Writer/artist Mike Mignola’s “Hellboy” series of comics represent some of the most consistently excellent serialized fiction being produced today—and I’m not just talking comics. TV shows, novels, film franchises, video game series, books on tape, fucking old timey radio dramas…Mignola’s comics stand out as the best of the best amongst all of them. This isn’t just a matter of opinion, this isn’t hyperbole—this is fact. The release of each collection of Hellboy, B.P.R.D., or any one of the stand-alone character based miniseries draws the reader deeper into a strange, wonderful, terrifying world, with endearing characters, and marvelous, oddly subdued, storytelling.
What I’m trying to say is that I really love these comics you guys.
Part of what makes them so great, is as you read through them, you get the sensation that Mignola is really playing the long game—that he has planned out the history and intricacies of this universe, while at the same time never falling into the trap of overwhelming the reader with too much information. Most of it, he just lets float around in the background as flavor, occasionally pulling the odd morsel to the fore, and expanding it out into a full, rich tale. It is this that Mignola does with his newest “Hellboy” miniseries, Witchfinder: In the Service of Angels.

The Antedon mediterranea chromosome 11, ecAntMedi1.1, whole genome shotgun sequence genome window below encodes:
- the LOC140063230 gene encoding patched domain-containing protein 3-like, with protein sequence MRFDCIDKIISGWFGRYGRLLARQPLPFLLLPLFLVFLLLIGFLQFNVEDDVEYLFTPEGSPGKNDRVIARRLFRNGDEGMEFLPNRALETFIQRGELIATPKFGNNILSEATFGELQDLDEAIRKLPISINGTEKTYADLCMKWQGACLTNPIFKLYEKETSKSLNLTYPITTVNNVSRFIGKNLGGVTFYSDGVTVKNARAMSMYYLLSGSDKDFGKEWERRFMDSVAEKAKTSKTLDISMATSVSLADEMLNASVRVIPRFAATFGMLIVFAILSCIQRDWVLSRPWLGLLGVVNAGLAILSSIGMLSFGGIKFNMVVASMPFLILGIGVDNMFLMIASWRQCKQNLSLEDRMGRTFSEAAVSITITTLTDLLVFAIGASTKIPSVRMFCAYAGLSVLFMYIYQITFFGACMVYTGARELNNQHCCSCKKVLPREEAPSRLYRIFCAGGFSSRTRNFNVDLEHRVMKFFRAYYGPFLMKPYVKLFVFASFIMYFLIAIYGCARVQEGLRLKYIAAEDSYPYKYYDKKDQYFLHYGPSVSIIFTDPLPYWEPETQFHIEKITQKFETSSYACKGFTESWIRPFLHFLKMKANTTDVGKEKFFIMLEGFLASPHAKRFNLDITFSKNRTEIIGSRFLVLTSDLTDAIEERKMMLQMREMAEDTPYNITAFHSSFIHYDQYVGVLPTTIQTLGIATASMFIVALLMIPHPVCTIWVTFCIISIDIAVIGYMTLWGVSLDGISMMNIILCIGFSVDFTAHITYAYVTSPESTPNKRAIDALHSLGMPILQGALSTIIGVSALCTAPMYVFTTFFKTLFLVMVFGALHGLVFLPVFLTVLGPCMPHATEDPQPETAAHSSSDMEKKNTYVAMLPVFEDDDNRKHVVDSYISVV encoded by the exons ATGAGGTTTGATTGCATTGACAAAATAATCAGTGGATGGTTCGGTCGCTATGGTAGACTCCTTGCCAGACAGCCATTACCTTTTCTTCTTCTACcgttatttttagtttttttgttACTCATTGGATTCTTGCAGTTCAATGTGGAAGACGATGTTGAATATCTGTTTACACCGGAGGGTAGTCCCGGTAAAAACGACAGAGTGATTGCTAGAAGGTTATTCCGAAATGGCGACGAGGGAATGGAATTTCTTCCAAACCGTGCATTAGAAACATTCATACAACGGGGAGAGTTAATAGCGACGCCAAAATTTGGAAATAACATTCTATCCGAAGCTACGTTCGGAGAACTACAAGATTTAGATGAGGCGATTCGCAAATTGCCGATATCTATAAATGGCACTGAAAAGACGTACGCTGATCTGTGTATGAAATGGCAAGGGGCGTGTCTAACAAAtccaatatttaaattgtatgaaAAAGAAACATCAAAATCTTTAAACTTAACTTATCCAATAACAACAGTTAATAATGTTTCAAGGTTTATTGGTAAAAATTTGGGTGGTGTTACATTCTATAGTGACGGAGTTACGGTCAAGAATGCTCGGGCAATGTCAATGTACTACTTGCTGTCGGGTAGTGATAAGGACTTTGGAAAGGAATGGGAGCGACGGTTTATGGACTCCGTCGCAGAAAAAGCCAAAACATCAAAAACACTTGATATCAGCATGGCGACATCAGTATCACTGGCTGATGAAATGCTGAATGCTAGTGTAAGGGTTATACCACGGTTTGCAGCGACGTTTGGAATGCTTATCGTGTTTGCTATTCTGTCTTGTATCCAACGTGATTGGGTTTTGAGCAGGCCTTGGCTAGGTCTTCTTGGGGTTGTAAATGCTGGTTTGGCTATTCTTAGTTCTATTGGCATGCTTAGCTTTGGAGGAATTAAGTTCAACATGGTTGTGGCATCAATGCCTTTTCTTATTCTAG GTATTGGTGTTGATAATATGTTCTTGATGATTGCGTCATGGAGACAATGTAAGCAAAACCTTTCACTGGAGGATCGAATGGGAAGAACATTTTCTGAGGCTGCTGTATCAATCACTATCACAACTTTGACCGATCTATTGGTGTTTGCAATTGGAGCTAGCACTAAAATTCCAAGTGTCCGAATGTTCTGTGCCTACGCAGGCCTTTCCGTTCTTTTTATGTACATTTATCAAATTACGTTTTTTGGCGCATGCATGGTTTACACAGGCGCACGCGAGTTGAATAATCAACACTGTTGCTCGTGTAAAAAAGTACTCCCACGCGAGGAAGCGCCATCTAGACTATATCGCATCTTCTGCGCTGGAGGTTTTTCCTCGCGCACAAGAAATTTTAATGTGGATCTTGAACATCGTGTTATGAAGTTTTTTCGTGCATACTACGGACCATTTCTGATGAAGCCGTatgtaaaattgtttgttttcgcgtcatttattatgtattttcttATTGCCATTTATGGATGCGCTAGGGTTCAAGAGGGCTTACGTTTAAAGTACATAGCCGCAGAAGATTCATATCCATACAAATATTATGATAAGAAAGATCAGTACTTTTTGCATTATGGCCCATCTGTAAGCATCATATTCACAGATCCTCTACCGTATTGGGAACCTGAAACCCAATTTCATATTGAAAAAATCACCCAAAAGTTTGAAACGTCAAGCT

Witchfinder’s protagonist, Sir Edward Grey, first appeared way, way back in the second Hellboy volume Wake the Devil, in a single panel, mentioned off-handedly as a Victorian era paranormal investigator. Years later, he appeared as a flashback in the introduction to the Abe Sapien miniseries. Now, we have an entire tale recounting one of his earliest adventures. It’s kind of like uncovering some previously unknown piece of history, except instead of the Rosetta Stone or something like that, it’s a five issue story of a late nineteenth century English gentleman who once saved Queen Victoria from a demon with mouths in its hands.
Of course, part of what makes Witchfinder so good is that you don’t actually need to know any that in order to follow the story. Even if you’ve never read a Hellboy comic in your life, you’ll still be able to enjoy this Victorian era ghost story, replete with such exciting features as spiritualist mediums, secret societies, a man who claims to be the inspiration for Gulliver’s Travels, and what I’m pretty sure were steampunk tasers.
In short Witchfinder, has a little something for everyone, and if you’d like an introduction to one of the best series out there right now, I’d highly recommend picking it up.